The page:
USS Harry S. Truman (CVN 75) completed the Command Assessment of Readiness and Training (CART) II, Aug. 18.
During this four-day event, the Afloat Training Group Atlantic (ATG) assessed Truman’s needs for the rest of the training cycle in preparation for deployment.
“ATG conducted a comprehensive review of the ship’s programs, qualifications and casualty control capabilities in order to assess our readiness,” said Lt. Cmdr. Damon Sumerall, Truman’s training officer.
ATG’s evaluation looked at various administrative requirements as well, including plans for watch team replacement, watch quarter and station bills and long-range training. All of these evaluations provided invaluable information for future shipboard evolutions.
“We’re going to take the feedback we got from ATG during the CART II assessment and formulate a plan to ensure success for upcoming training events,” said Sumerall.
Aiding Lt. Cmdr. Sumerall are a number of command training teams: Air Department, Combat Systems, Damage Control, Anti-terrorism, Medical, Engineering, Seamanship and Navigation, and Weapons Department. These training teams execute comprehensive scenarios such as: response to causalities from the at-sea fire party, combat scenarios, first aid and stretcher bearer medical response and general quarters (GQ) drills to test their knowledge of readiness training.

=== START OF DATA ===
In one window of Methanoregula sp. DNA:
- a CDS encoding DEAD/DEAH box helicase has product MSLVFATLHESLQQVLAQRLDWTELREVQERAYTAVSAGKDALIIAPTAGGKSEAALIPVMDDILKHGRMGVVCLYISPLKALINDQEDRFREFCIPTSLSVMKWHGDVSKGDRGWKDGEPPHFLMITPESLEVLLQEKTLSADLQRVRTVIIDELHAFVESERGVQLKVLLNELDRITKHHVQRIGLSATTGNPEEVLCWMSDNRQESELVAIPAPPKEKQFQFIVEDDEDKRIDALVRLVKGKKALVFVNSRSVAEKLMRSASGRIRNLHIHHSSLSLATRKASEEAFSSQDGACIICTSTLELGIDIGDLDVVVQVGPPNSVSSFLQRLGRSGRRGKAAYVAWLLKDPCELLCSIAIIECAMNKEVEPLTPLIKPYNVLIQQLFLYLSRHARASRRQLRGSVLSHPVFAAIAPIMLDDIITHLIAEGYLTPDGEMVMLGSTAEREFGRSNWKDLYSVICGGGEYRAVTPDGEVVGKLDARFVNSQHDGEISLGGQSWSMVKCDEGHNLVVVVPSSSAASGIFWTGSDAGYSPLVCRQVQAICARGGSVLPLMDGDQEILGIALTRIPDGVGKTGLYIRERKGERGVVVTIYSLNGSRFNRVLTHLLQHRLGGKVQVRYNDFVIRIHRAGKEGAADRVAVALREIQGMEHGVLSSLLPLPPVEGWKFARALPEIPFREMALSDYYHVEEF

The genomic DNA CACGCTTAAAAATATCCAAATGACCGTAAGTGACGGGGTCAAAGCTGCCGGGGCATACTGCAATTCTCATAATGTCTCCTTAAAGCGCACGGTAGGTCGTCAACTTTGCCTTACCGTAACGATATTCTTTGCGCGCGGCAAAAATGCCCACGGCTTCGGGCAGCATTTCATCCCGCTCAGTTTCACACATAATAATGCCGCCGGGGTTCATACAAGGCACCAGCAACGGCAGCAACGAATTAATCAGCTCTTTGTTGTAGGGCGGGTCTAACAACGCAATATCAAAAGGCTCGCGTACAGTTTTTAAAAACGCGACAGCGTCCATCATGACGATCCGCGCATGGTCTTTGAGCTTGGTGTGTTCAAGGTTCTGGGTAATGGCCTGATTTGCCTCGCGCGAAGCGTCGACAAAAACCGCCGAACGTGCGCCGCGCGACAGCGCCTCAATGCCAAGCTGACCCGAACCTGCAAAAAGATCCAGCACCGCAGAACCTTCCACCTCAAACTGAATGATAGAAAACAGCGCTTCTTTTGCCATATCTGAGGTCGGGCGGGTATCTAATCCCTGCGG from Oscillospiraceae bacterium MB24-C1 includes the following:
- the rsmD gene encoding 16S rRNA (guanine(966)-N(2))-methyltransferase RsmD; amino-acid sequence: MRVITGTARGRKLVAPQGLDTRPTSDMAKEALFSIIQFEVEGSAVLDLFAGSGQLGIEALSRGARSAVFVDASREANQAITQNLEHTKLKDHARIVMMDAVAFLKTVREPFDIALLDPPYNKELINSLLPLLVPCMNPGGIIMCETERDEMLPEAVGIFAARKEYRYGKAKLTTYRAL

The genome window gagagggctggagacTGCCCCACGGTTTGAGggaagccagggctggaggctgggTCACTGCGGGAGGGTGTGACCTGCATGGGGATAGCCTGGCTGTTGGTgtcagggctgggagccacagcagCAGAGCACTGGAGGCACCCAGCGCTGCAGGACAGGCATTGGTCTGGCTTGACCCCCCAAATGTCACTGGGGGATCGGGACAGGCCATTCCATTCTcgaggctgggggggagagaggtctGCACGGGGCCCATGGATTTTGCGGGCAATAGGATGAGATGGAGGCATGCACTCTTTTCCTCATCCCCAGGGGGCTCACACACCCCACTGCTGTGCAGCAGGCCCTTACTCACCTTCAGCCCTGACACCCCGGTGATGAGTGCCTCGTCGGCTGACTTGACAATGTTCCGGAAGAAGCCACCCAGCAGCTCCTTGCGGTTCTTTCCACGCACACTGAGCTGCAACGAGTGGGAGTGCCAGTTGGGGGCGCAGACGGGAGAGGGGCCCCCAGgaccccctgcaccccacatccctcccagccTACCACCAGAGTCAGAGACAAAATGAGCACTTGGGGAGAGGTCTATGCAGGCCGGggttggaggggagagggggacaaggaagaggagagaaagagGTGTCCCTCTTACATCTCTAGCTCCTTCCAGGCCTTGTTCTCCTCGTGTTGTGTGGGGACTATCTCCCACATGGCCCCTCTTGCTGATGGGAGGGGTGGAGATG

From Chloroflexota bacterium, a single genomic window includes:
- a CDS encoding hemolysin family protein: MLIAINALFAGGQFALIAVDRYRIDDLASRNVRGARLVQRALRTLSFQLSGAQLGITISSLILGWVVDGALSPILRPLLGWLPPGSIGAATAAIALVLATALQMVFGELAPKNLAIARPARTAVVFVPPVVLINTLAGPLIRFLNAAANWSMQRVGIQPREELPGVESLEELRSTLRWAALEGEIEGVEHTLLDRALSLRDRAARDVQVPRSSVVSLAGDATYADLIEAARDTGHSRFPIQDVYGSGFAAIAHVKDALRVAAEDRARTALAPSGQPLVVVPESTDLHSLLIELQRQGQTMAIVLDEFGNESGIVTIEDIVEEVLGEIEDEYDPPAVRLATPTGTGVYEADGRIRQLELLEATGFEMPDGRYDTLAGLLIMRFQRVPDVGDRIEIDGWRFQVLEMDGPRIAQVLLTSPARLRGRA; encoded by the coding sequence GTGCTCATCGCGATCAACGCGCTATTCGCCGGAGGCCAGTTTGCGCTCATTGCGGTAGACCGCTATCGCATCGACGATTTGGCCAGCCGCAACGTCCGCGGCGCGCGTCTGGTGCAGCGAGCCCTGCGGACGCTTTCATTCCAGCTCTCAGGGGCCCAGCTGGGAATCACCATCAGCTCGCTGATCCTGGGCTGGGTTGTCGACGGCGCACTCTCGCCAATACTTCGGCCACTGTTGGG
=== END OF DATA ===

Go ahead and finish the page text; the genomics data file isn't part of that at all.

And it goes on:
“For each GQ we have, we want to have an initial planning phase where the various training teams get together and decide what we’re going to do for that particular training drill,” said Damage Controlman 2nd Class Eric Strotman, a damage control training team leader. “Preparation is key to understanding each crew member’s role in each and every evolution. This training prepares the crew to have the knowledge to respond to an actual casualty quickly and prevent personnel injury and damage to equipment.”
In addition to GQ drills, Truman’s air department assisted the medical training team during a mass casualty drill and participated in flight deck drills. The evolutions covered the crew’s ability to respond to simulated emergency landing scenarios such as switching out cross-deck pendants used to catch recovering aircraft and assembling a barricade.
“We’ve been working on these drills since the yard period,” said Cmdr. Steven Djunaedi, Truman’s air department officer. “We wanted to show ATG we’re ready to execute rapid response to these types of scenarios and are motivated to get Truman back into launching and recovering aircraft.”
Truman is currently homeported at Naval Station Norfolk while conducting a work-up cycle in preparation for deployment in spring 2018.